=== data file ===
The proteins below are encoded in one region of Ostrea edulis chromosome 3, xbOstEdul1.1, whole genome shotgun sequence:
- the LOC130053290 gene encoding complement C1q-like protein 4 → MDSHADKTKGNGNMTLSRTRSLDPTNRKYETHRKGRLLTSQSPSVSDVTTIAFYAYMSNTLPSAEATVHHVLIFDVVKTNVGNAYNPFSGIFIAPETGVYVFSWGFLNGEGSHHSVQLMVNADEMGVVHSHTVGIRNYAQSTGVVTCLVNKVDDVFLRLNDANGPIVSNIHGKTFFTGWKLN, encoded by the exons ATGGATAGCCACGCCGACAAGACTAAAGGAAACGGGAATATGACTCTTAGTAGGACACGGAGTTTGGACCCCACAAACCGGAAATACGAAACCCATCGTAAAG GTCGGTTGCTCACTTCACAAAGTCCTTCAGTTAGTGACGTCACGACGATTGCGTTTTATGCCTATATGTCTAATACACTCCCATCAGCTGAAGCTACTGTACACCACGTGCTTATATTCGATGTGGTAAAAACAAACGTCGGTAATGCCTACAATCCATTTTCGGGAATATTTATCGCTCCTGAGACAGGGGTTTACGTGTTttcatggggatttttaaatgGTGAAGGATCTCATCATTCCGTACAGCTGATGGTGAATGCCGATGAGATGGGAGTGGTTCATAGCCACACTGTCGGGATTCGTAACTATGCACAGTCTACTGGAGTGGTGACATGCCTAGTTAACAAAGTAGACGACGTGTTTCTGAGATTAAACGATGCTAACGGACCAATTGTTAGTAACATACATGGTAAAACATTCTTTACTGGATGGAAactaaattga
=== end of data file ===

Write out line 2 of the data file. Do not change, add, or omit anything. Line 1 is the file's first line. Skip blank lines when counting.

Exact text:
- the LOC130053290 gene encoding complement C1q-like protein 4 → MDSHADKTKGNGNMTLSRTRSLDPTNRKYETHRKGRLLTSQSPSVSDVTTIAFYAYMSNTLPSAEATVHHVLIFDVVKTNVGNAYNPFSGIFIAPETGVYVFSWGFLNGEGSHHSVQLMVNADEMGVVHSHTVGIRNYAQSTGVVTCLVNKVDDVFLRLNDANGPIVSNIHGKTFFTGWKLN, encoded by the exons ATGGATAGCCACGCCGACAAGACTAAAGGAAACGGGAATATGACTCTTAGTAGGACACGGAGTTTGGACCCCACAAACCGGAAATACGAAACCCATCGTAAAG GTCGGTTGCTCACTTCACAAAGTCCTTCAGTTAGTGACGTCACGACGATTGCGTTTTATGCCTATATGTCTAATACACTCCCATCAGCTGAAGCTACTGTACACCACGTGCTTATATTCGATGTGGTAAAAACAAACGTCGGTAATGCCTACAATCCATTTTCGGGAATATTTATCGCTCCTGAGACAGGGGTTTACGTGTTttcatggggatttttaaatgGTGAAGGATCTCATCATTCCGTACAGCTGATGGTGAATGCCGATGAGATGGGAGTGGTTCATAGCCACACTGTCGGGATTCGTAACTATGCACAGTCTACTGGAGTGGTGACATGCCTAGTTAACAAAGTAGACGACGTGTTTCTGAGATTAAACGATGCTAACGGACCAATTGTTAGTAACATACATGGTAAAACATTCTTTACTGGATGGAAactaaattga